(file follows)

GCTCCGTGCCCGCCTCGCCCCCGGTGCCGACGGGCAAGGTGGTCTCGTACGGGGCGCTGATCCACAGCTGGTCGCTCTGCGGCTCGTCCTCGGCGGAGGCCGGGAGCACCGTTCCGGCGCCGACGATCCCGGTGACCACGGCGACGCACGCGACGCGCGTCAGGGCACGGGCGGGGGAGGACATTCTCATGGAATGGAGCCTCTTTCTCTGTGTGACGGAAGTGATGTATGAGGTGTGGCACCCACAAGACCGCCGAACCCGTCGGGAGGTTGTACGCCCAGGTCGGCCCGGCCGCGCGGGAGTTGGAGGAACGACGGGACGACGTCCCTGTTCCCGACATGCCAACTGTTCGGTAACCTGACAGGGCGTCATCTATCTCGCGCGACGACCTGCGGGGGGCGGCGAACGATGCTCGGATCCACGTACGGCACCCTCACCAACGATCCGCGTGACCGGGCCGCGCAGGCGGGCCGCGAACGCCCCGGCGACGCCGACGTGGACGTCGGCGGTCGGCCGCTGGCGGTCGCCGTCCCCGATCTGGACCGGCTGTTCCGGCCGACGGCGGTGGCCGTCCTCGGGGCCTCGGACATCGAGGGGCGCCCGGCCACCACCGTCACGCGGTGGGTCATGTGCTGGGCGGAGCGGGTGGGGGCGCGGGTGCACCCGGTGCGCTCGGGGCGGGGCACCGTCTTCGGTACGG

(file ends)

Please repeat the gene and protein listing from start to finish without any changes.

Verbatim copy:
GCTCCGTGCCCGCCTCGCCCCCGGTGCCGACGGGCAAGGTGGTCTCGTACGGGGCGCTGATCCACAGCTGGTCGCTCTGCGGCTCGTCCTCGGCGGAGGCCGGGAGCACCGTTCCGGCGCCGACGATCCCGGTGACCACGGCGACGCACGCGACGCGCGTCAGGGCACGGGCGGGGGAGGACATTCTCATGGAATGGAGCCTCTTTCTCTGTGTGACGGAAGTGATGTATGAGGTGTGGCACCCACAAGACCGCCGAACCCGTCGGGAGGTTGTACGCCCAGGTCGGCCCGGCCGCGCGGGAGTTGGAGGAACGACGGGACGACGTCCCTGTTCCCGACATGCCAACTGTTCGGTAACCTGACAGGGCGTCATCTATCTCGCGCGACGACCTGCGGGGGGCGGCGAACGATGCTCGGATCCACGTACGGCACCCTCACCAACGATCCGCGTGACCGGGCCGCGCAGGCGGGCCGCGAACGCCCCGGCGACGCCGACGTGGACGTCGGCGGTCGGCCGCTGGCGGTCGCCGTCCCCGATCTGGACCGGCTGTTCCGGCCGACGGCGGTGGCCGTCCTCGGGGCCTCGGACATCGAGGGGCGCCCGGCCACCACCGTCACGCGGTGGGTCATGTGCTGGGCGGAGCGGGTGGGGGCGCGGGTGCACCCGGTGCGCTCGGGGCGGGGCACCGTCTTCGGTACGG